|City Planning Matters|
Our annual meeting with officers of the District Council this year took place on 23rd January and saw one of the chief planners, Steve Hill together with Principal Policy Officer Maria Bailey, join us to talk about the review of the Regional Spatial strategy and the Birmingham Road retail development. Firstly, Maria explained that the West Midlands Regional Assembly is reviewing parts of the Regional Strategy, specifically that dealing with housing. Currently out for consultation are three options for the scale of housing development in the West Midlands between 2001 and 2026. Just carrying on with the existing assumptions about the scale of housing needed means that 381,000 houses are needed. The second option, prepared by the Assembly in consultation with County Councils suggests that 491,000 are needed. The grimmest scenario, based on the Government's thinking about population growth and the fact that more and more of us are living on our own, is for 575,000 new houses.
These are big figures and they mean that Lichfield District Council would have to find room for a minimum of 6,500 and a maximum of 16,000 new homes over the 25 years from 2001. Some have already been built between 2001 and the present time, but nevertheless a substantial amount of land for new housing would be required if these figures were approved. Green Belt land would almost certainly be lost. The officers, like the audience, were bemused by the fact that Lichfield appears to be under pressure to take a higher proportion of new development than our neighbours at Burton on Trent (15,000) and Cannock (7,000). Perhaps, it was thought, this is an outcome of the Barker Report on the planning system. Might the sentiment be "build the houses where people want to live"?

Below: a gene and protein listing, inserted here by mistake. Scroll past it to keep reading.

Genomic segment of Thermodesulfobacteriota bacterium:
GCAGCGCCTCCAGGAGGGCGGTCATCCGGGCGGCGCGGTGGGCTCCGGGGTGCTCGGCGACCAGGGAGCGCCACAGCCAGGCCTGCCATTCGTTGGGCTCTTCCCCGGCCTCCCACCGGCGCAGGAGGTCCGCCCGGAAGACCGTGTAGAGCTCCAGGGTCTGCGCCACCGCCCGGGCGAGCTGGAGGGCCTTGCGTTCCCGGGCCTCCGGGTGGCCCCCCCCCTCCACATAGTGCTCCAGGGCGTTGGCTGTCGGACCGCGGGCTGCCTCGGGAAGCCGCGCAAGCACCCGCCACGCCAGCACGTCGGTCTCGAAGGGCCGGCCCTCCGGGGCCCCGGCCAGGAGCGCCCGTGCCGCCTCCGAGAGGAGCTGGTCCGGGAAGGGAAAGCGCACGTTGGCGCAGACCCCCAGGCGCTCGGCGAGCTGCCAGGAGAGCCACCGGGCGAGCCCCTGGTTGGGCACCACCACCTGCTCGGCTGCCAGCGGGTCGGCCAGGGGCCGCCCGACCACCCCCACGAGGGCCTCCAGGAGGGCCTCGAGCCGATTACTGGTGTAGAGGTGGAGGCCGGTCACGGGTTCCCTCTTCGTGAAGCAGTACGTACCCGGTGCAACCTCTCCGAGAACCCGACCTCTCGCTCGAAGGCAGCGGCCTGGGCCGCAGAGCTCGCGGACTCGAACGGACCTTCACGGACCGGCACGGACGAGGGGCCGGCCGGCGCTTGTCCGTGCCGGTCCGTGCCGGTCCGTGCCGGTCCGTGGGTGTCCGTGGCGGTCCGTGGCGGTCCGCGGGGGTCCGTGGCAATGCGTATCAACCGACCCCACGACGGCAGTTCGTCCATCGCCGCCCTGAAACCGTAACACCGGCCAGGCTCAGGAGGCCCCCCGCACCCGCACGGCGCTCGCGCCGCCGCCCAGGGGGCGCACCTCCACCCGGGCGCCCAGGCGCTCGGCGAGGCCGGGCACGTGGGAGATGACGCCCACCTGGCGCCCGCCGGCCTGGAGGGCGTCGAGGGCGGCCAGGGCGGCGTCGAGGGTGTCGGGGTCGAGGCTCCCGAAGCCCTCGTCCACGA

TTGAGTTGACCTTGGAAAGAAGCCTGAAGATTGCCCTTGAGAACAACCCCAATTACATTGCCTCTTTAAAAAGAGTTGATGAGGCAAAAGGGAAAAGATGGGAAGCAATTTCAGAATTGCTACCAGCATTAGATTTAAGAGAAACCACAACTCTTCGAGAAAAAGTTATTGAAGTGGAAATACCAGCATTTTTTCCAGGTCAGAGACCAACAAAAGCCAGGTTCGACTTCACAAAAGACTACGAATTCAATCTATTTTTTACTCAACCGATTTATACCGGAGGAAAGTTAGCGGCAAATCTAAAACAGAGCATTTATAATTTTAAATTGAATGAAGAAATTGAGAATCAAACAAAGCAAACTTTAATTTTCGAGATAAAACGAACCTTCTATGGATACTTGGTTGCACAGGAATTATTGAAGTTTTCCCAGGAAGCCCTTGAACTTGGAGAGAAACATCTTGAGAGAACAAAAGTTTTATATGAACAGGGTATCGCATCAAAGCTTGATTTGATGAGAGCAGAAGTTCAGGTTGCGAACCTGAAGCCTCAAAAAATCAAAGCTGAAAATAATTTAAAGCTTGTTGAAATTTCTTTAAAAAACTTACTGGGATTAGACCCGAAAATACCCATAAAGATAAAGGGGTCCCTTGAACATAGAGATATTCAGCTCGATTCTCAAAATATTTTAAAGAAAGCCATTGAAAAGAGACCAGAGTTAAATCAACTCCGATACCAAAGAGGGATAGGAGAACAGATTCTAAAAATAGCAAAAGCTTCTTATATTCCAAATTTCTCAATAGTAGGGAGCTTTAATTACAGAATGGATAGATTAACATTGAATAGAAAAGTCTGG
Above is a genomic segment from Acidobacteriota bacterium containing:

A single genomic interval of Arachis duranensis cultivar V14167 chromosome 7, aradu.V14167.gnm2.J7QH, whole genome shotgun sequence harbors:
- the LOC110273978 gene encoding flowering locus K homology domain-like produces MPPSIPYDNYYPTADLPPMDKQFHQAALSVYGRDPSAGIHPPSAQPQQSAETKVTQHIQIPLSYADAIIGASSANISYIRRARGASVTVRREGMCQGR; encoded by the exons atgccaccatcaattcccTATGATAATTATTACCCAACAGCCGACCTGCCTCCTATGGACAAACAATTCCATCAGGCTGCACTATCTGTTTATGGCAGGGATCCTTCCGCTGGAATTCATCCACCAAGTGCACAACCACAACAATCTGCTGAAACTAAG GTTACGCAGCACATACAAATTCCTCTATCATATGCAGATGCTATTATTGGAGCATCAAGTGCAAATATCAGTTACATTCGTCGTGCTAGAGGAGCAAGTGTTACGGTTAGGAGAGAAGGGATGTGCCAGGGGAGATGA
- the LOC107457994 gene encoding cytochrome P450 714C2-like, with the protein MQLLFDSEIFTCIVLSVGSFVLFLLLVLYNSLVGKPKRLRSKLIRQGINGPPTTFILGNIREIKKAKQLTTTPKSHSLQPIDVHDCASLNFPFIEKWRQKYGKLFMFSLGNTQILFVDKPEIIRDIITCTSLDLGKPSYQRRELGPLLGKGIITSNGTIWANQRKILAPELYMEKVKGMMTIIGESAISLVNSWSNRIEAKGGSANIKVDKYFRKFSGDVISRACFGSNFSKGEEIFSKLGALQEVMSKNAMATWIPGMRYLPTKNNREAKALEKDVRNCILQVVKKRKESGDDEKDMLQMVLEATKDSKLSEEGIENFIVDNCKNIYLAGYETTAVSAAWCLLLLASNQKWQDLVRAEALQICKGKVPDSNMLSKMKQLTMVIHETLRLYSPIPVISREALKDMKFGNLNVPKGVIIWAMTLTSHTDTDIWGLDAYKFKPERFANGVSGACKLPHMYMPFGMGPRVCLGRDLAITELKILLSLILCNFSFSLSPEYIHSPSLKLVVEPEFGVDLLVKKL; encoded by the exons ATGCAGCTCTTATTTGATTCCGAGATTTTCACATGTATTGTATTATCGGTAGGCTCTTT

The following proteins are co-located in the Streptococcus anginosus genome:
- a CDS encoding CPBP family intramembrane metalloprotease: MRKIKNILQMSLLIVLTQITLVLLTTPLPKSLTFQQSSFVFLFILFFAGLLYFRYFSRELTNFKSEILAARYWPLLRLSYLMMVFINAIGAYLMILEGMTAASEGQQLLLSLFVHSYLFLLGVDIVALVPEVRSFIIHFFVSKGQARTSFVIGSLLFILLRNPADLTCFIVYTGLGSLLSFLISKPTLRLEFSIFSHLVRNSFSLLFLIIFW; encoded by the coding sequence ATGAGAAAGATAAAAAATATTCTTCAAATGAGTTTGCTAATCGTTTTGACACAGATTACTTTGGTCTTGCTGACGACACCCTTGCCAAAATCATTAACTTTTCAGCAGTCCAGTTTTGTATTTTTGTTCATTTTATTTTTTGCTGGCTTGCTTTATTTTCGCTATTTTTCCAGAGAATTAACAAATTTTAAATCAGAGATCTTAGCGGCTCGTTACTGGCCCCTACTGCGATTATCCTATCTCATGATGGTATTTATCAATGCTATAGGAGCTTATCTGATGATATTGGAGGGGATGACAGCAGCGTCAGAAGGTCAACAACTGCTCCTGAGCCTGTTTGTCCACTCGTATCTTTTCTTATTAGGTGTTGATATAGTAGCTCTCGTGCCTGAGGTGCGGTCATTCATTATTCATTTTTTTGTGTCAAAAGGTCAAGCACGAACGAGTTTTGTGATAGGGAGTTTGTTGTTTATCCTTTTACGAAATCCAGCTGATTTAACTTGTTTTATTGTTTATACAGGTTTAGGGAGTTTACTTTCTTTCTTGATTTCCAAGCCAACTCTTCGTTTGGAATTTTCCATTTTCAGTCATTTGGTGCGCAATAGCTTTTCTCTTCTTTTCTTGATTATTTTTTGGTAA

The Consultation also looks at the provision of additional employment land, some transport issues like car parking and the management of the Region's waste This first phase of consultation is due to close on 5th March and your chairman assured the audience that the Civic Society would be forwarding comments of concern to the Regional Assembly.
We then moved on to hear about the restart of work on the District Council's Plan, the Local Development Framework, which stalled when the key elements (the "core strategy") were rejected as unsound. Further research and updating is being undertaken with a view to a public consultation exercise in October, when the direction of the Regional Assembly's thinking on new housing will be clearer.
Finally, there was an update on progress with the Birmingham Road development. Meetings continue with Harrisons and visits to Winchester and Canterbury are planned, two historic cities where new retail development has taken place. Steve Hill also gave us an assurance that the Council would consult key bodies such as the Civic Society on those planning conditions attached to the permission which deal with important topics such as design and the type of materials.